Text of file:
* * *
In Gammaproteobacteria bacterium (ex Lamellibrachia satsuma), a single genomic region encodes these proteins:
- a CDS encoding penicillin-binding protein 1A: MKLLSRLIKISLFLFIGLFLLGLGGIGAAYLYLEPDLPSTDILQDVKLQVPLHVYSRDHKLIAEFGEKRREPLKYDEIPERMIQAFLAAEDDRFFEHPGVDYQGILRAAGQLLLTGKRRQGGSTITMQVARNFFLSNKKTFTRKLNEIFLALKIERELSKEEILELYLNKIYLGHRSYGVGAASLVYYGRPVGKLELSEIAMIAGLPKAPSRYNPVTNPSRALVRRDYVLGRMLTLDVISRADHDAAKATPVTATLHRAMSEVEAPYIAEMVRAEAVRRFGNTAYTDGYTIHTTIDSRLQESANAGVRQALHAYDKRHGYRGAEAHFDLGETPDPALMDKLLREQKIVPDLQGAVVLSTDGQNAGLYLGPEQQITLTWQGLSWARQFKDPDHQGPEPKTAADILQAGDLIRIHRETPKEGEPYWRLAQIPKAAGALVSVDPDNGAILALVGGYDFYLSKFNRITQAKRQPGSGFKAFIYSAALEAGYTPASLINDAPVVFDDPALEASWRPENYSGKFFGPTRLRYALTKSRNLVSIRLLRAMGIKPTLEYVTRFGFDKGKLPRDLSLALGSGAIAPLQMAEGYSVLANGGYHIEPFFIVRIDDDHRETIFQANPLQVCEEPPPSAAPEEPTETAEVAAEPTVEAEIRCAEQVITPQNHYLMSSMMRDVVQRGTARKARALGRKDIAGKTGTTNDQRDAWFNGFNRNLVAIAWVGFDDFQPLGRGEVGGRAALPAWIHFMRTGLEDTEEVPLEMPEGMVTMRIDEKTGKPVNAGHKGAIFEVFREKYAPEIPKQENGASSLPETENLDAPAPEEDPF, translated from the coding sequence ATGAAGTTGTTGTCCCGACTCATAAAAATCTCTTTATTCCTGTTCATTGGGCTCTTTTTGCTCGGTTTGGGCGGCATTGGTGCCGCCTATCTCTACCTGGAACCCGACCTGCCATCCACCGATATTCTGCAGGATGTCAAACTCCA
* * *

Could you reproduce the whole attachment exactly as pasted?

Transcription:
In Gammaproteobacteria bacterium (ex Lamellibrachia satsuma), a single genomic region encodes these proteins:
- a CDS encoding penicillin-binding protein 1A: MKLLSRLIKISLFLFIGLFLLGLGGIGAAYLYLEPDLPSTDILQDVKLQVPLHVYSRDHKLIAEFGEKRREPLKYDEIPERMIQAFLAAEDDRFFEHPGVDYQGILRAAGQLLLTGKRRQGGSTITMQVARNFFLSNKKTFTRKLNEIFLALKIERELSKEEILELYLNKIYLGHRSYGVGAASLVYYGRPVGKLELSEIAMIAGLPKAPSRYNPVTNPSRALVRRDYVLGRMLTLDVISRADHDAAKATPVTATLHRAMSEVEAPYIAEMVRAEAVRRFGNTAYTDGYTIHTTIDSRLQESANAGVRQALHAYDKRHGYRGAEAHFDLGETPDPALMDKLLREQKIVPDLQGAVVLSTDGQNAGLYLGPEQQITLTWQGLSWARQFKDPDHQGPEPKTAADILQAGDLIRIHRETPKEGEPYWRLAQIPKAAGALVSVDPDNGAILALVGGYDFYLSKFNRITQAKRQPGSGFKAFIYSAALEAGYTPASLINDAPVVFDDPALEASWRPENYSGKFFGPTRLRYALTKSRNLVSIRLLRAMGIKPTLEYVTRFGFDKGKLPRDLSLALGSGAIAPLQMAEGYSVLANGGYHIEPFFIVRIDDDHRETIFQANPLQVCEEPPPSAAPEEPTETAEVAAEPTVEAEIRCAEQVITPQNHYLMSSMMRDVVQRGTARKARALGRKDIAGKTGTTNDQRDAWFNGFNRNLVAIAWVGFDDFQPLGRGEVGGRAALPAWIHFMRTGLEDTEEVPLEMPEGMVTMRIDEKTGKPVNAGHKGAIFEVFREKYAPEIPKQENGASSLPETENLDAPAPEEDPF, translated from the coding sequence ATGAAGTTGTTGTCCCGACTCATAAAAATCTCTTTATTCCTGTTCATTGGGCTCTTTTTGCTCGGTTTGGGCGGCATTGGTGCCGCCTATCTCTACCTGGAACCCGACCTGCCATCCACCGATATTCTGCAGGATGTCAAACTCCA